Young people with hypermobile Ehlers-Danlos syndrome have a considerable number of physical symptoms that have a significant affect on their ability to participate in everyday activities and on their mental health, a study confirms.
The findings of the study, “Symptom complaints and impact on functioning in youth with hypermobile Ehlers-Danlos syndrome,” were published in the Journal of Child Health Care.
Ehlers-Danlos syndrome (EDS) is a connective tissue disorder caused by defects in a protein called collagen. Hypermobile EDS (hEDS), usually regarded as the least severe form of the disorder, is characterized by joint hypermobility (double-jointedness), stretchy skin, easy bruising, and chronic musculoskeletal pain.
“[A]dults with EDS reported that pain, fear, stigma, and negative experiences with health care caused them to feel the most limited in their lives. We are unaware of any similar studies obtaining patient reports on what the hardest part of hEDS is for pediatric patients,” the researchers wrote.
Moreover, previous reports have shown that adult hEDS patients often experience symptoms of certain psychological disorders, including anxiety and depression, which have been found to be directly correlated with physical symptoms of the disorder (e.g., fatigue, tiredness, and pain). Yet, in younger hEDS patients, the relationship between psychological and physical symptoms of the disease remains mostly unexplored.
A team led by investigators from the DePaul University in Chicago, Illinois, sought to document the most prevalent symptoms and complaints of young hEDS patients, as well as to examine the impact of these symptoms on their physical and psychological well-being.
The study involved 34 hEDS patients 8 to 18 years old, who had been recruited at a genetics clinic at a children’s hospital in the Midwest.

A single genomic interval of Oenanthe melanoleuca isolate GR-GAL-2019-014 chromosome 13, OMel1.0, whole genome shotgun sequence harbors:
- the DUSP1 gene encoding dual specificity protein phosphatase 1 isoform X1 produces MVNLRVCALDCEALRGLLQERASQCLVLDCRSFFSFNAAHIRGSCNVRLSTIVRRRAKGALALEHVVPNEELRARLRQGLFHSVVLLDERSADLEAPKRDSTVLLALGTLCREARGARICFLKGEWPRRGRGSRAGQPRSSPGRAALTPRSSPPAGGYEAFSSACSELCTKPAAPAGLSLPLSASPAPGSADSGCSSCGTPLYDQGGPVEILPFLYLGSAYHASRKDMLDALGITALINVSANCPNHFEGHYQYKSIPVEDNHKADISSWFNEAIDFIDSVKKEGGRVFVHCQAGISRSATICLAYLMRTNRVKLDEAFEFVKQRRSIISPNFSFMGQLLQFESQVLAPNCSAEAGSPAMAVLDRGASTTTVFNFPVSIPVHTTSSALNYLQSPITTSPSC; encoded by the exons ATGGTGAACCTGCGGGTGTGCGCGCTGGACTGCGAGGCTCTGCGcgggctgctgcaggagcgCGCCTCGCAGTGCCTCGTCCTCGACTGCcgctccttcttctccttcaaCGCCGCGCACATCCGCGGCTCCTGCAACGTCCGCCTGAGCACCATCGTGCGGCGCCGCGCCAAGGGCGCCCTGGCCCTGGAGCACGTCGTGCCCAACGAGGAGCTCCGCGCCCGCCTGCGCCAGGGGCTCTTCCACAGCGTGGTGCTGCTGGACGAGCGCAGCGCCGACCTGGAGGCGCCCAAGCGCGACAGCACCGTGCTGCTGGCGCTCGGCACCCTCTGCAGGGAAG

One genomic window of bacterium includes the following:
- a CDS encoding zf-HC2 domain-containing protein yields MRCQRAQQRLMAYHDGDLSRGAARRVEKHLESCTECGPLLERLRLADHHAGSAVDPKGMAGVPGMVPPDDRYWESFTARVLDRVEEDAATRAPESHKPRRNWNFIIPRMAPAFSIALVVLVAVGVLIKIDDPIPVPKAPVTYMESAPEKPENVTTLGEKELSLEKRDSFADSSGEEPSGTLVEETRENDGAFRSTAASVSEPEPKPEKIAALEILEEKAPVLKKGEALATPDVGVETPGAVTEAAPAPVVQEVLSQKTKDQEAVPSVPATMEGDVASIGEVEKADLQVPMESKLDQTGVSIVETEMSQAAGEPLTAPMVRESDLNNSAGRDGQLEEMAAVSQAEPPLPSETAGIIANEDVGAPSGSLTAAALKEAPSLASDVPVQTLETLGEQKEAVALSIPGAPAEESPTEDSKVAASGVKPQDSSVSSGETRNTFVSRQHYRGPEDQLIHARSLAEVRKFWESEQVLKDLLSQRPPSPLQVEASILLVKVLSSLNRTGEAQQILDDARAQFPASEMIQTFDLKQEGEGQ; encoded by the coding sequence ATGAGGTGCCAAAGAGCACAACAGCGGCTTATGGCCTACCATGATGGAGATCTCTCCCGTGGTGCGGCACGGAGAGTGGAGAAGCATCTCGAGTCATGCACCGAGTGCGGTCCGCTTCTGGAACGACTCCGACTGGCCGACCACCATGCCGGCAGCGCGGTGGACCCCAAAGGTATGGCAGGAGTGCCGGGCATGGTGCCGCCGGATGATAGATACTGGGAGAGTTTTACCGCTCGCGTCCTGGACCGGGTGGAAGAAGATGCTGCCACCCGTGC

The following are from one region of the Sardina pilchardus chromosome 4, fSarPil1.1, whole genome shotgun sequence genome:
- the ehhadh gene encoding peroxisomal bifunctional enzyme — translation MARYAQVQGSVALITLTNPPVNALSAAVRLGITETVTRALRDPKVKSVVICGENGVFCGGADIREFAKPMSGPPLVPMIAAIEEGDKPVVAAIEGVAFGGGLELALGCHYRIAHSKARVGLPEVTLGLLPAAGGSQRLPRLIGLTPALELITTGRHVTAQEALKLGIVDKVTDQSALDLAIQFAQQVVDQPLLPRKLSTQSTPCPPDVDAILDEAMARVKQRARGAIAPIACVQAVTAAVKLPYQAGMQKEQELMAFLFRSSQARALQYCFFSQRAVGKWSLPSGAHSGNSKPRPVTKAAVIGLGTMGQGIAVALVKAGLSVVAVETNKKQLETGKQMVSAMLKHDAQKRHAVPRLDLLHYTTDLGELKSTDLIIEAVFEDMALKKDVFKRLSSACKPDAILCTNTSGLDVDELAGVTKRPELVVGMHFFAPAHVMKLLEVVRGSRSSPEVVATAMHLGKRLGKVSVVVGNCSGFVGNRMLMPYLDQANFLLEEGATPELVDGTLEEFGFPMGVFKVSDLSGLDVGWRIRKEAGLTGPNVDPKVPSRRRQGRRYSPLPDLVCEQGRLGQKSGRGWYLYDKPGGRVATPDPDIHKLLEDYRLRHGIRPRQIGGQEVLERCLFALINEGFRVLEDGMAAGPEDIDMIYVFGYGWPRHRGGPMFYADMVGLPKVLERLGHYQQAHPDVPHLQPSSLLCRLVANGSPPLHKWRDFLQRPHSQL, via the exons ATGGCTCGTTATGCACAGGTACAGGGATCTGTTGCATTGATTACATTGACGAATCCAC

All patients in the study completed a series of questionnaires to assess their physical (pain, physical symptoms, and fatigue) and psychological (anxiety, depression) concerns, as well as their degree of functional disability — that is, to what extent hEDS interfered with their normal daily life activities.
In addition, all participants were asked to explain what was the most difficult aspect of living with hEDS.
Most participants felt the most difficult thing about living with hEDS was having to cope with the physical symptoms and limitations posed by the disorder. The majority agreed the most problematic physical symptoms were pain (41.2%), and fatigue (14.7%).
According to patients, pain was more severe in the back, neck, and shoulders. Besides pain, they also reported being tired when waking in the morning, having dizziness, headaches, and muscle weakness.
Many (20.6%) also said the hardest thing for them was being unable to keep up with their friends and family because of their symptoms.
Correlation analyses revealed that physical symptoms of hEDS were the strongest predictor of functional disability, anxiety, and depression in these patients.
“[H]igher pain intensity, greater number of somatic [physical] symptoms, and higher fatigue severity are all related to higher functional disability, anxiety, and depression. Number of pain locations was related to functional disability and anxiety,” the researchers wrote.
Further analyses indicated the most relevant aspect of physical symptoms having a strong affect on patients’ levels of depression and anxiety was the high number of physical hEDS manifestations.
“The findings from this study extend research done with adults with EDS diagnoses and can guide clinical practice in youth with hEDS,” researchers wrote.
The team suggested that “assessing and addressing a range of symptoms in treatment may alleviate functional disability and psychological symptoms,” and that “additional research is needed to better understand the complex needs of hEDS patients.”